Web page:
"Breast Reconstruction with Autologous Tissue: Art and Artistry" by Stephen S. Kroll
Sрringеr | 2000 | ISBN: 0387986707 9780387986708 9780387217673 | 372 pages | PDF | 9 MB
What is unique about this book is its focus on artistry. Before now, very little has been written on the artistic aspects of breast reconstruction. What this book provides—possibly for the first time—is some basic principles for transferring, shaping, and revising a TRAM (or other autologous tissue flap) so that it really looks like a breast that matches its opposite counterpart.
This book is intended to help improve the aesthetic quality of the reader’s results, whatever the current level of those results might be. The book includes chapters on the fundamentals of breast reconstruction and is therefore suitable for the beginning surgeon, the intended target audience is the more experienced surgeon who seeks superior aesthetic outcomes.
Focusing not only on how to reconstruct breasts following mastectomy but also on how to achieve the highest degree of aesthetic success possible, this volume describes in detail techniques in using autologous tissue.
Over 500 photographs and custom illustrations demonstrate and compare the different techniques used in breast reconstruction with autologous tissue such as conventional (pedicled) TRAM flaps, free TRAM flaps, the extended latissimus dorsi myocutaneous flap, the Rubens fat pad free flap, among others. Also include are chapters on immediate and delayed reconstructions, shaping the breast mound, nipple and areolar reconstruction and choice of technique, follow-up and patient selection. Contents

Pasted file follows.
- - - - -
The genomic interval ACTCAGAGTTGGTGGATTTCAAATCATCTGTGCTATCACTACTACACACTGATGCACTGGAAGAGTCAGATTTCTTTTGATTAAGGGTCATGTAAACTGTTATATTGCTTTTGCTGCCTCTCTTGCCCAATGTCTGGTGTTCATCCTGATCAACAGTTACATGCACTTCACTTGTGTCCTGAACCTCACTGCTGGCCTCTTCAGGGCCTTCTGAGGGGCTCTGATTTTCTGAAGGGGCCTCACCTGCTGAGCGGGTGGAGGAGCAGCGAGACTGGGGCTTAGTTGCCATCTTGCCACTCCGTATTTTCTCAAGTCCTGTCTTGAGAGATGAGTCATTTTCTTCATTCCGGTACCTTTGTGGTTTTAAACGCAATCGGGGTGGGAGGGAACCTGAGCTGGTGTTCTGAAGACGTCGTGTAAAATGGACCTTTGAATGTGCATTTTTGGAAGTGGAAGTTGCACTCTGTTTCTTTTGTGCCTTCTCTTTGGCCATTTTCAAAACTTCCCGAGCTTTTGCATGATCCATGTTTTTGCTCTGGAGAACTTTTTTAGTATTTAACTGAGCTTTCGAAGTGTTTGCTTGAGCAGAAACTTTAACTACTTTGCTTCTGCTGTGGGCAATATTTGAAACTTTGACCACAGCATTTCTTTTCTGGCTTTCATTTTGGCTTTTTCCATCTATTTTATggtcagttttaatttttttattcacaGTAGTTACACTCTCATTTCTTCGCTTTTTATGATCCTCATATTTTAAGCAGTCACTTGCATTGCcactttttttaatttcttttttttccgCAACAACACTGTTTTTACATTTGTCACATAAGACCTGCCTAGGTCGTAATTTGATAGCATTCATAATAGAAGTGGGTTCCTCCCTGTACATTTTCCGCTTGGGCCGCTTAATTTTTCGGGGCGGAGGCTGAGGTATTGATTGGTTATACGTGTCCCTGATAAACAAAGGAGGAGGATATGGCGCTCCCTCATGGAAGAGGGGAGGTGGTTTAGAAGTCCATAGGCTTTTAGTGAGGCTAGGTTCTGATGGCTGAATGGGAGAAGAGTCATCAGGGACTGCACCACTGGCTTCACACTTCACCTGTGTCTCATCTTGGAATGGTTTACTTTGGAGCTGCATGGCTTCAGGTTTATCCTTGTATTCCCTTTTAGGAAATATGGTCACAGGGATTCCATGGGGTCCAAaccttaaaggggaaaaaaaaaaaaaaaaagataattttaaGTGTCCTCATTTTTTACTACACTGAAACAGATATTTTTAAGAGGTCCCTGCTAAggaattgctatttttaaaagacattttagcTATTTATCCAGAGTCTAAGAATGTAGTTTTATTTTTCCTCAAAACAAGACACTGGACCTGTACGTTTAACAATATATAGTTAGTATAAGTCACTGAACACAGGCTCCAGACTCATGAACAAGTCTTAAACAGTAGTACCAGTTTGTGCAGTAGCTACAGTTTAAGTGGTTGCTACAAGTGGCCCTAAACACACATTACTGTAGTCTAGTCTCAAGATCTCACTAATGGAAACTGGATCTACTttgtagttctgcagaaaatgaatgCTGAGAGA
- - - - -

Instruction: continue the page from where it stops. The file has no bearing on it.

1 Goals of Breast Reconstruction
2 Why Autologous Tissue?
3 Why Use Free Flaps?
4 Immediate Breast Reconstruction
5 Delayed Breast Reconstruction
6 Bilateral Breast Reconstruction
7 Choice of Technique
8 Conventional (Pedicled) TRAM Flap
9 Free TRAM Flap
10 Deep Inferior Epigastric Perforator Flap
11 TRAM Flap Postoperative Care and Complications
12 The Extended Latissimus Dorsi Myocutaneous Flap
13 The Superior Gluteal Free Flap
14 The Inferior Gluteal Free Flap
15 The Rubens Fat Pad Free Flap
16 Shaping the Breast Mound in Immediate Reconstruction
17 Shaping the Breast Mound in Delayed Reconstruction
18 Shaping the Breast Mounds in Bilateral TRAM Flap Breast Reconstruction
19 Correction of Partial Mastectomy Defects
20 Breast Mound Revision Surgery
21 The Opposite Breast
22 Nipple and Areolar Reconstruction
23 Follow-Up of TRAM Flap Breast Reconstruction Patients
with TOC BookMarkLinks
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